As a child I subsisted on four things: chicken wings, green salad, fruit, and cream cheese on toast. In fact, I ate so much cream cheese that in high school I had a vision of my arteries growing ever more narrow as layers of Temptee coated their walls. It seemed to me that if I ate any more, I’d soon prevent blood from making its way through my system.
Cream cheese was my true love. Given that, you’d think its status as key ingredient in cheesecake would mean that I’d have loved that, too. No way. To my younger self, the idea of a confection made of cheese repulsed me. The very phrase an affront, and a perfect representation of the ways in which ideas and tastes go awry as people age. Grown-ups ate cottage cheese, for crying out loud. I was told sweet potatoes tasted like candy. Really, how could their tastes be trusted?
Cakes were to be cake-like: chocolate and frosted. They were not to be white. They were not to have a crust made of graham cracker, of which I was not a fan in any case. They were not to make the subtle sound of wet food coming apart—a sound that reminded me of the noise you hear when a person is parched but keeps talking.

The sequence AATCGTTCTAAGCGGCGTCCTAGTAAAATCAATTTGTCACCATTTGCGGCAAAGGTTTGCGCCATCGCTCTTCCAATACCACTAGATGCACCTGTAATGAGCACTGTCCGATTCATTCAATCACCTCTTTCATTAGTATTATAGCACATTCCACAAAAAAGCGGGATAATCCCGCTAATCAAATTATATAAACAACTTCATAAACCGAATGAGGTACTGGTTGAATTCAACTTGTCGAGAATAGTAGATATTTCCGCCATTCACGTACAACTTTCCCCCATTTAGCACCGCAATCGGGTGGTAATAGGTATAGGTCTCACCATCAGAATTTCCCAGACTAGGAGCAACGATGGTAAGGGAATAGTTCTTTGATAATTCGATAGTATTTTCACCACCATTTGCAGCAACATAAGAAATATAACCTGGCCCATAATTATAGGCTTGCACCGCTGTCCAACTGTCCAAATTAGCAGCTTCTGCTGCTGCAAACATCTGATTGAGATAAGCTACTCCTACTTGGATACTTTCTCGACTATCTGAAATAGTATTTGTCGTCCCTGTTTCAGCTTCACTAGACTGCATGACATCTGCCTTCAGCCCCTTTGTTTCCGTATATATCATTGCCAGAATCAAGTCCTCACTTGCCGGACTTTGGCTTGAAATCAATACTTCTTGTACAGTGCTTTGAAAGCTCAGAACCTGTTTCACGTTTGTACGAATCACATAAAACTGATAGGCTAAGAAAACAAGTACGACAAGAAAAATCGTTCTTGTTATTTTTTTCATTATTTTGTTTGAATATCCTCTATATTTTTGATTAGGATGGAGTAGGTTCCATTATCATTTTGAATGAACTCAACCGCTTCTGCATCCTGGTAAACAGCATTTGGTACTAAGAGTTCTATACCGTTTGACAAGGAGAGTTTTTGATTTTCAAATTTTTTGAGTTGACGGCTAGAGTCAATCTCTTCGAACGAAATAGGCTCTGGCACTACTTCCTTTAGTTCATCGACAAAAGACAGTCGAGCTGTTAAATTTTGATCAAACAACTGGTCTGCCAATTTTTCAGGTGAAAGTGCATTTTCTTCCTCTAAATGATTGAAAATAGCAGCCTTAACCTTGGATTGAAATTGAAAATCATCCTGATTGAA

When offered, I refused to try even the smallest bite.
That is, until college. There, cheesecake was always available in the dining hall. I couldn’t understand it, frankly. Who wanted it there? Who was eating it?
That question came up one evening at dinner. My friends couldn’t believe I’d never even tried it. It’s true, my dogmatism contradicted the liberal arts tenets we were there to embrace. Open your mind, child. I could not live with myself being such a hypocrite. And so, at the age of 20, I sampled my first cheesecake. It was, as you probably have known for years and years, sweet, light, and rich. Delectable. I grieved over cheesecake eating opportunities I’d lost to ignorance and recalcitrance.
Lo, these years later on this Erev Shavuot 5774, I am here to attest publicly that I like cheese cake, well enough if with caveats. It’s a tad too rich to enjoy with regularity, and I can abide its texture only every once and again. But once and again is here today. And so, with that, Chag Sameach.